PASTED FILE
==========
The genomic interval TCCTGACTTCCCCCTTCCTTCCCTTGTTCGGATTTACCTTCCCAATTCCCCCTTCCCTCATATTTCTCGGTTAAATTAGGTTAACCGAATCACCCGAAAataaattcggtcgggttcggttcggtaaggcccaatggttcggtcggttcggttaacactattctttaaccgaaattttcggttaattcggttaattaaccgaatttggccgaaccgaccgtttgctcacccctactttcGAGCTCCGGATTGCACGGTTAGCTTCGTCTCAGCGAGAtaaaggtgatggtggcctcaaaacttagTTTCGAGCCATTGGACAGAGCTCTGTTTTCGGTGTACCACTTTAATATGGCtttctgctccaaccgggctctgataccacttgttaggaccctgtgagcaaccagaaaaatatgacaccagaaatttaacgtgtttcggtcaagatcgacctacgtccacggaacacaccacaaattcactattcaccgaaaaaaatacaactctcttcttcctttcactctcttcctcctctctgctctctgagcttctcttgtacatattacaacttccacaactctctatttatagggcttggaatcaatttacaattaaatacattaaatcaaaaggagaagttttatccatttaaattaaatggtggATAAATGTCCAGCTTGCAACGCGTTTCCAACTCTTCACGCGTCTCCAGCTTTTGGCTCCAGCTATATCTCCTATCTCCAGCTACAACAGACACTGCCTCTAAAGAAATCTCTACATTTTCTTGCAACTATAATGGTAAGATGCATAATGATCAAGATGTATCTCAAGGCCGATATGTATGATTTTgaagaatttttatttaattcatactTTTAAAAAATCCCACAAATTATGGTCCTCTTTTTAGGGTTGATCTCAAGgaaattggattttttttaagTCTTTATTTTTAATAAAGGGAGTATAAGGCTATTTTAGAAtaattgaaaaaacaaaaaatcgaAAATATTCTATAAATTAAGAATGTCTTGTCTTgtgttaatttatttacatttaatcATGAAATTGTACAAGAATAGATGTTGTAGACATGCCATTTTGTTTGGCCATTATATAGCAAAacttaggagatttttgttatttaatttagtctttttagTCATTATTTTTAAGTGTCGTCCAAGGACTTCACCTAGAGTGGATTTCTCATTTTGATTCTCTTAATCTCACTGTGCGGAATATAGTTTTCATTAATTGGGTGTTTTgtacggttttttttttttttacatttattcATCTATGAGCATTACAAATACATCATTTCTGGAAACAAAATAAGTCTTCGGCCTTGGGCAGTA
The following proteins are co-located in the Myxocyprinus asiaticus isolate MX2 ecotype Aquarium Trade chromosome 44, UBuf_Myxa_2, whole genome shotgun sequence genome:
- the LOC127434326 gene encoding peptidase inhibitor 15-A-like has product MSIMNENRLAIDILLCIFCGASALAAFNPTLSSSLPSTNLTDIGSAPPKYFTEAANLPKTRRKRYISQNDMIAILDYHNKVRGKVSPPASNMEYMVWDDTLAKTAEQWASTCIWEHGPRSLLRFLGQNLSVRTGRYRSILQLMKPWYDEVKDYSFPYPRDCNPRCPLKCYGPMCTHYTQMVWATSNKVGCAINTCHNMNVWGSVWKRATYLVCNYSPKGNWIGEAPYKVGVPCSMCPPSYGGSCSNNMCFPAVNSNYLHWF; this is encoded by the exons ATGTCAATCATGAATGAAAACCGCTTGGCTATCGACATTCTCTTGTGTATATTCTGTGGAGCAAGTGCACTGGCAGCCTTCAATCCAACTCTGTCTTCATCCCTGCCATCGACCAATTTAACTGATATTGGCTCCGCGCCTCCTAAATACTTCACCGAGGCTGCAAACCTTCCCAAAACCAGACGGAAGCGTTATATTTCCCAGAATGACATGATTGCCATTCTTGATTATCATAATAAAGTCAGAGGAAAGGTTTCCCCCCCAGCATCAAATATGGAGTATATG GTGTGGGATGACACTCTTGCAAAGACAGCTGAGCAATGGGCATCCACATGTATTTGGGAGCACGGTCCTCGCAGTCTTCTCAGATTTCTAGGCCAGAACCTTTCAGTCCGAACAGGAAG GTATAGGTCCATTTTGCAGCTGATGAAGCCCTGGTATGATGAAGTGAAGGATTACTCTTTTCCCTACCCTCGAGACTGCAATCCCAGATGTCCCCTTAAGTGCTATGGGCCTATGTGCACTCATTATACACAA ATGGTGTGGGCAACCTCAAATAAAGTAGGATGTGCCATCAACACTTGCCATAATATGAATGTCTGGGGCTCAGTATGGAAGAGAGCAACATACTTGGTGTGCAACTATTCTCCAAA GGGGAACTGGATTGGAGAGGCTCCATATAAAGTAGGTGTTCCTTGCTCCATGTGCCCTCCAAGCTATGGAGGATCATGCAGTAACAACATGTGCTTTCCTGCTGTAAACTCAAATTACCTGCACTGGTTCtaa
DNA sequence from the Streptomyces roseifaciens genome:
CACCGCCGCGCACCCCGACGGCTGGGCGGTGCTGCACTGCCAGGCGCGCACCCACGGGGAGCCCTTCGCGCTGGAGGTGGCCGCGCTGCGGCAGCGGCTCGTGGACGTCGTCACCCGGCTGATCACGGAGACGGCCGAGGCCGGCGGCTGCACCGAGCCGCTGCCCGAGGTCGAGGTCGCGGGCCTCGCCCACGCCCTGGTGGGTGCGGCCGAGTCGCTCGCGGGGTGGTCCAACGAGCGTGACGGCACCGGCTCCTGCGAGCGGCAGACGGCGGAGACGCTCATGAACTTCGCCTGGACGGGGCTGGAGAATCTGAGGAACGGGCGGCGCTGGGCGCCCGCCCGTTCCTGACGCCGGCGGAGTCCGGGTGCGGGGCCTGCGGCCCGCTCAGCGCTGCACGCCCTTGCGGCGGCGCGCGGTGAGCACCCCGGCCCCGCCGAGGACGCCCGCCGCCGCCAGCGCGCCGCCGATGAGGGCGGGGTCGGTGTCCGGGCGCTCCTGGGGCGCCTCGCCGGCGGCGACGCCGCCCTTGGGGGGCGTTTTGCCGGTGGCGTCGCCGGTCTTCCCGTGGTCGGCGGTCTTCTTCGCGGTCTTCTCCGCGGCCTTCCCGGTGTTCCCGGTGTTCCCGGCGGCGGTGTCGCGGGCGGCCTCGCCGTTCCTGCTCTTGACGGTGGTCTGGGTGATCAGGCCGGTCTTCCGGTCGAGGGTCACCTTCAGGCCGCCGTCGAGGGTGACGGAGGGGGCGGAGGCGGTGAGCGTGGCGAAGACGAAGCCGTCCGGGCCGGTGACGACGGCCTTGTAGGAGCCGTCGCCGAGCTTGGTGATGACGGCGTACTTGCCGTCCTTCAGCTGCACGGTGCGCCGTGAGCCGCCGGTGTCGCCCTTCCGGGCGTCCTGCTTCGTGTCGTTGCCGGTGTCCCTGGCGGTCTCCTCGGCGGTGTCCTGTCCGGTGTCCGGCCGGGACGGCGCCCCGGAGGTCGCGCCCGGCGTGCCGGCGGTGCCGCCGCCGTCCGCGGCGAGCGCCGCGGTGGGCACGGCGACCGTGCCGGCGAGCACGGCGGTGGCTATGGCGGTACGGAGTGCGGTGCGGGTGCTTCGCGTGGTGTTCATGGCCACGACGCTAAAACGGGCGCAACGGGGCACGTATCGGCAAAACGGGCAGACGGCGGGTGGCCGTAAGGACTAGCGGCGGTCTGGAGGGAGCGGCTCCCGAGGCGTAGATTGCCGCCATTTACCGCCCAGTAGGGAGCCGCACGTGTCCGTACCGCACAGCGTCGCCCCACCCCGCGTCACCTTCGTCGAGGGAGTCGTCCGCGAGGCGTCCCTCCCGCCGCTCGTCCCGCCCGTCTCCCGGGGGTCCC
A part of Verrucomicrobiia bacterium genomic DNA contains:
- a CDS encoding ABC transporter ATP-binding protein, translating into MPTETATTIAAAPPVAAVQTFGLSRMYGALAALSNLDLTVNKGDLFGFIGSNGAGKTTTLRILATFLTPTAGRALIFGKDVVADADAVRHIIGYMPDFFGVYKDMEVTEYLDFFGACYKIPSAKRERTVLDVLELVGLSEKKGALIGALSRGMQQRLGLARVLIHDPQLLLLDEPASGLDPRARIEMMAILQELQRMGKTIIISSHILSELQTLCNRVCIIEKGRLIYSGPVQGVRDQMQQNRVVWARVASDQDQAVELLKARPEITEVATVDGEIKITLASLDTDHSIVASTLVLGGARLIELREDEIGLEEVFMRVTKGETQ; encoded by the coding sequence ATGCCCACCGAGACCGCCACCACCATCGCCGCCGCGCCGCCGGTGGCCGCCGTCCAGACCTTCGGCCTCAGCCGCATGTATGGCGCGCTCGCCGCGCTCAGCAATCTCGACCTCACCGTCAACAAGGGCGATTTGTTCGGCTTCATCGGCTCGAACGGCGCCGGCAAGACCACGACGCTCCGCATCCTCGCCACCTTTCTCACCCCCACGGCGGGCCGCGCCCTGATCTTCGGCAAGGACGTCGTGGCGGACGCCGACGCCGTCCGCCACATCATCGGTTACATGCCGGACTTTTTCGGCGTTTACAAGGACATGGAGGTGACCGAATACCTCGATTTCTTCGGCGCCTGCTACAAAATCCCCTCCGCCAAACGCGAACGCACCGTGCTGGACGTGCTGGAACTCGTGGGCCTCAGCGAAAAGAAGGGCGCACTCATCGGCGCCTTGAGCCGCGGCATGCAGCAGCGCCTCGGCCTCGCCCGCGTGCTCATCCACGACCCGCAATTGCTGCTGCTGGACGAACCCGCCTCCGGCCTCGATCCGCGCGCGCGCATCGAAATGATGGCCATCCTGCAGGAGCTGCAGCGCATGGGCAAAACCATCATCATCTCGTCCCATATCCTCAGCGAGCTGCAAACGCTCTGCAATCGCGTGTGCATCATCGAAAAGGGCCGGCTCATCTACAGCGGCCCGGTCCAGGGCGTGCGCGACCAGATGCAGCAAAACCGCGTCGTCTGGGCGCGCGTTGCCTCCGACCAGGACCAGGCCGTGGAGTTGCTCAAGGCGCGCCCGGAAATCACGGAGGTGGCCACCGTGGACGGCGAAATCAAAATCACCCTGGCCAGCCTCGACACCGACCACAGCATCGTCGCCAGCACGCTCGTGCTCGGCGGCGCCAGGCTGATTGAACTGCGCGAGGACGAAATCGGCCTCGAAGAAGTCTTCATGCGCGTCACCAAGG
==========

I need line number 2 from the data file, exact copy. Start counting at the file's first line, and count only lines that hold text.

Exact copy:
The following proteins are co-located in the Myxocyprinus asiaticus isolate MX2 ecotype Aquarium Trade chromosome 44, UBuf_Myxa_2, whole genome shotgun sequence genome: